Visual appeal: Folk, classical Indian art at Saffronart’s upcoming auctions
The ‘Classical Indian Art’ and ‘Living Traditions: Folk and Tribal Art’ auctions, scheduled to be held from April 10-12, will focus on India’s court, colonial and indigenous art forms.Updated: Apr 02, 2018 16:05 IST
Medieval stone sculptures of Vishnu, rare Patna school paintings, and an impressive collection of folk and tribal Indian art will be up for auction at two of Saffronart’s upcoming sales this month.
The ‘Classical Indian Art’ and ‘Living Traditions: Folk and Tribal Art’ auctions, scheduled to be held from April 10-12, will focus on India’s court, colonial and indigenous art forms.
They will feature artworks whose visual appeal harks back to traditions which are centuries old, the auction house said. The Classical Indian Art auction will have 88 lots on offer, spanning a variety of sculptures, miniature paintings, Company School paintings and rare books.
Among the medieval stone sculptures are two exceptional renditions of Vishnu, ‘The Vamana’ and a ‘Head of Vishnu’. Estimated at Rs 30-50 lakhs, and Rs 15-20 lakhs respectively, the sculptures have an exquisite quality of carving rarely matched.
The Company School paintings, made in British India between the late 1700s and early 1800s, document local customs, flora and fauna. Auction highlights include works by Patna artists Hulas Lal and his descendant, Bani Lal, who were masters of the Company School style.
Paintings by both artists were the subject of English art historian Mildred Archer’s ‘Patna Painting’, an essay on Company School paintings with select examples of this style. Leading the category of rare books is Ordhendra Chandra Gangoly’s rare publication from 1926 which features select examples of Rajput painting.
Estimated between Rs 2-2.5 lakhs, the book is numbered “70” from a limited edition of 210 copies, and is presented in a portfolio box.
“The exquisite miniatures and exceptionally carved sculptures in the ‘Classical Indian Art’ auction are complemented by a selection of rare books on art. These books underscore the scholarship that was crucial in providing a deeper understanding and appreciation of antiquities from the subcontinent.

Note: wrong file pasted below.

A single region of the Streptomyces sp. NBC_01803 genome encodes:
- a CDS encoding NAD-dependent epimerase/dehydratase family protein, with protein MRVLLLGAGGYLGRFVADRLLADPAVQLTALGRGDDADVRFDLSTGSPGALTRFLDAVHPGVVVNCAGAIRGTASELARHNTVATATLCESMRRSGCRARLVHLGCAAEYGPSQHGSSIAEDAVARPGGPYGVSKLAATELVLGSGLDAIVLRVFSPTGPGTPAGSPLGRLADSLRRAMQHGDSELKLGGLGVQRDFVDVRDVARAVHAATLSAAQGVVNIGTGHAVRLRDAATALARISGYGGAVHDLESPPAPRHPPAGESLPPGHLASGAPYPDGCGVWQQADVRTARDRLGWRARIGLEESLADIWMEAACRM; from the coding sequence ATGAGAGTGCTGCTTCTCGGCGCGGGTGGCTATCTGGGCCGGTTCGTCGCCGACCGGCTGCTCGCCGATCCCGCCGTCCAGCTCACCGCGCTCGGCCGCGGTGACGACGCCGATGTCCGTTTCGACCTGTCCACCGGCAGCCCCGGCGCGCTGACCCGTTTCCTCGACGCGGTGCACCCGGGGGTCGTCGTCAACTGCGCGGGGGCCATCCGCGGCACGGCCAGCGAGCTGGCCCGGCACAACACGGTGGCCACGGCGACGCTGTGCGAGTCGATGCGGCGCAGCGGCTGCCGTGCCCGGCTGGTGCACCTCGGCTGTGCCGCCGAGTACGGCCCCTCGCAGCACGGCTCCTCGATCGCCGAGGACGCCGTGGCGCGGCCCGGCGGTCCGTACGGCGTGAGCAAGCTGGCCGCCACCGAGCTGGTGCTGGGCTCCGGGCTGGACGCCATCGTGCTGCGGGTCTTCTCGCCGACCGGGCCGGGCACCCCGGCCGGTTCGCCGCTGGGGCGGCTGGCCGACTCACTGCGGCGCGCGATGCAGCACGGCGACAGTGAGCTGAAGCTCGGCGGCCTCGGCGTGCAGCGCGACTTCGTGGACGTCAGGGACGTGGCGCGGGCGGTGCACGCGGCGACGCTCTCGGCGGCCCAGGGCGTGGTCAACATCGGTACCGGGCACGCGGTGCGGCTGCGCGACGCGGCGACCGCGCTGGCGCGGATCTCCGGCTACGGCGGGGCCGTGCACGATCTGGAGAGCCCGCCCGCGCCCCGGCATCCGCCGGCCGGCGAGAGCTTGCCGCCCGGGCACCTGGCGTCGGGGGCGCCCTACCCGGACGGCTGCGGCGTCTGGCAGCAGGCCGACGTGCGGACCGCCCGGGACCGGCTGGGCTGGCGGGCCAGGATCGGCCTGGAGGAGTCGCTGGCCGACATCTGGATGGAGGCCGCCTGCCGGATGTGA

“The group of Patna Company School paintings are important as they are a very rare group with an excellent provenance. They are an extraordinary rediscovery as they have not been seen since English art historian Mildred Archer published a study on them in 1947,” Hugo Weihe, CEO, Saffronart said.
The ‘Living Traditions’ sale will feature paintings, embroidery and sculpture that exemplify India’s indigenous traditions. Highlights from the auction will include Bhuta masks from Karnataka and Kerala, Chamba rumals from Himachal Pradesh, as well as Gond, Madhubani and Bastar art.
‘Baghai Devata’, an endearing painting by Sita Devi, leads the auction at Rs 4-6 lakhs.
Mithila artist Sita Devi was famed for the Bharni style of painting, which involves outlining the subject in black, and filling the areas with colour. Also among the highlights is Jagdamba Devi’s untitled (Krishna with Gopis), offered at Rs 1.5-2 lakhs.
Gond artist Jangarh Singh Shyam’s 1997 untitled work (Rs 60,000-80,000); two Maisandaya bull masks from Karnataka or Kerala (Rs 2.5-3 lakhs each); a 19th century Pilichamundi mask from Karnataka or Kerala (Rs 3-4 lakhs); a 20th century Banta mask from Karnataka or Kerala (Rs 4.5-5.5 lakhs); and a painting by Warli artist Jivya Soma Mashe (Rs 70,000-90,000), will also be on offer.
“‘Living Traditions’ is a celebration of tradition and craftsmanship. We wanted to include a range of art forms from across India which showcase the depth and diversity of imagination and skill.
“These traditions are passed down from generation to generation, and form an aesthetic continuum with contemporary art forms. To illustrate this, we have included paintings by artists who have infused a very old tradition with the vibrancy of contemporary scenes,” Weihe said.
Both auctions will be held online on the auction house’s official website, and will be preceded by viewings in Mumbai from April 2-12.
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